Kyrgyzstan’s largest investor has announced a tentative deal that would end months of gridlock over one of the country’s most valuable assets.
In a statement posted on its website September 9, Toronto-based Centerra Gold said
it had entered a “non-binding memorandum of understanding” with Bishkek that would see the Kyrgyz government trade its 32.7 percent interest in Centerra, plus $100 million in future profits, for a 50 percent stake in a joint venture that would own and operate the Kumtor gold mine. Kumtor, which has yielded about 270 tons of gold since 1997, is Centerra’s most productive mine.
In February, Kyrgyzstan’s parliament passed a resolution that required the government to negotiate a more lucrative deal with Centerra or unilaterally revoke the 2009 operating agreement. That resolution came on the back of efforts by some opposition figures to nationalize the mine.
Kumtor, which, in a good year, accounts for 12 percent of Kyrgyzstan’s GDP and over half of industrial output, has been the focus of relentless environmental-themed protests over the past year. While there is no doubt the operation is not good for the pristine environment around the high-altitude mine, and Bishkek has sought hundreds of millions in fines, a video that appeared recently may have undercut some environmental claims by allegedly showing several local protest leaders attempting to extort $3 million from Centerra. Opposition figures have also rallied around environmental concerns, but in Kyrgyzstan’s cynical political theater, at times they look more intent on destabilizing the ruling coalition than seeking ecological justice.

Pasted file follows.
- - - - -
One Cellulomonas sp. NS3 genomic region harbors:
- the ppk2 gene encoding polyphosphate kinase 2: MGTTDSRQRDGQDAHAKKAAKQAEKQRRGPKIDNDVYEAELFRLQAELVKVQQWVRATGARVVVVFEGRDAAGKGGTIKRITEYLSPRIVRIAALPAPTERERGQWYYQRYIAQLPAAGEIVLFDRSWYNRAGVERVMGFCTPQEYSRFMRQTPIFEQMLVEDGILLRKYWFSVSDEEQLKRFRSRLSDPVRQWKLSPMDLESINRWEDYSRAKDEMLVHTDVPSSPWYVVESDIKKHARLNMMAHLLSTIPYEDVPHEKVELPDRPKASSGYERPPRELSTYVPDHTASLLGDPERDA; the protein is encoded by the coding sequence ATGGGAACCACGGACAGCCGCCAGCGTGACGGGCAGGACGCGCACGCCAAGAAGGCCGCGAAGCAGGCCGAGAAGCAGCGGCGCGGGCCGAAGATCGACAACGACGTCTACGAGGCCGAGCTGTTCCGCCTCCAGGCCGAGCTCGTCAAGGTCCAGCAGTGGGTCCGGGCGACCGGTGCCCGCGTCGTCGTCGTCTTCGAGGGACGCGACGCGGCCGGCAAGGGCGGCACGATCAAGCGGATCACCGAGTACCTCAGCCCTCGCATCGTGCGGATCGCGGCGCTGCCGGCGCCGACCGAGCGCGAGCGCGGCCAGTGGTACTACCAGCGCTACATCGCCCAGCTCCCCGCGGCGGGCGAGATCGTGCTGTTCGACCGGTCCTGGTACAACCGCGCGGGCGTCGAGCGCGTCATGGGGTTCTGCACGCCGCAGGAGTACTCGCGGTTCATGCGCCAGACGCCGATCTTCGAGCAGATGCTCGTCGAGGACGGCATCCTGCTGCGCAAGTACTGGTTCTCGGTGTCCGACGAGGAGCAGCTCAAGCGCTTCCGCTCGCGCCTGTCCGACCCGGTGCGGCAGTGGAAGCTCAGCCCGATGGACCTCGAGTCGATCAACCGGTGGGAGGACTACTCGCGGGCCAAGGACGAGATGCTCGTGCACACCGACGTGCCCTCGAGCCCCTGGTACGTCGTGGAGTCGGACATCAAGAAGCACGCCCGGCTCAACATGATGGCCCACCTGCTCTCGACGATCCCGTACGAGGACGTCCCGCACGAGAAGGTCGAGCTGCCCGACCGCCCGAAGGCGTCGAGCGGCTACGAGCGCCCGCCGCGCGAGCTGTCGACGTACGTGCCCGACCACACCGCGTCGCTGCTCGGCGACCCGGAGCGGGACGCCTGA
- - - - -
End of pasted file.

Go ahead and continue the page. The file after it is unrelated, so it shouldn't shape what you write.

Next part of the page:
Centerra said the restructuring deal was still dependent on a resolution of all of the government’s environmental claims, which one insider close to the Kyrgyz government told EurasiaNet.org is still no sure thing.
It is also unclear how the Kyrgyz public will respond to news that the restructuring will cost them $100 million in future profits, a fortune in the impoverished country.
Under the tentative deal, the 2009 tax regime would remain in force, Centerra would continue to operate the mine, and the board of the joint venture would consist of an equal number of Kyrgyz and Centerra executives. If an agreement is reached, it would be the fourth since Canadian investors began developing the previously untapped deposit in the mid-1990s.
The government was due to present the terms to parliament today. In a statement released September 10 after a late-night cabinet meeting, Prime Minister Jantoro Satybaldiyev called the memorandum an “important step.”
“The government is determined to restore historical justice for the people of Kyrgyzstan, and we are poised to achieve such results. In particular, it is an increase in income from the mine by more than 80 percent for Kyrgyzstan and a significant improvement in the position of Kyrgyzstan in the supervision of the Kumtor mine. We recognize the need to finalize a number of issues before signing the final agreements, but the agreements that we have today promise to solve the current problems," Satybaldiyev said.
For its part, Centerra warned, “no binding agreement between the parties has been reached and any definitive agreement for a potential restructuring remains subject to Centerra Special Committee and Board approval.”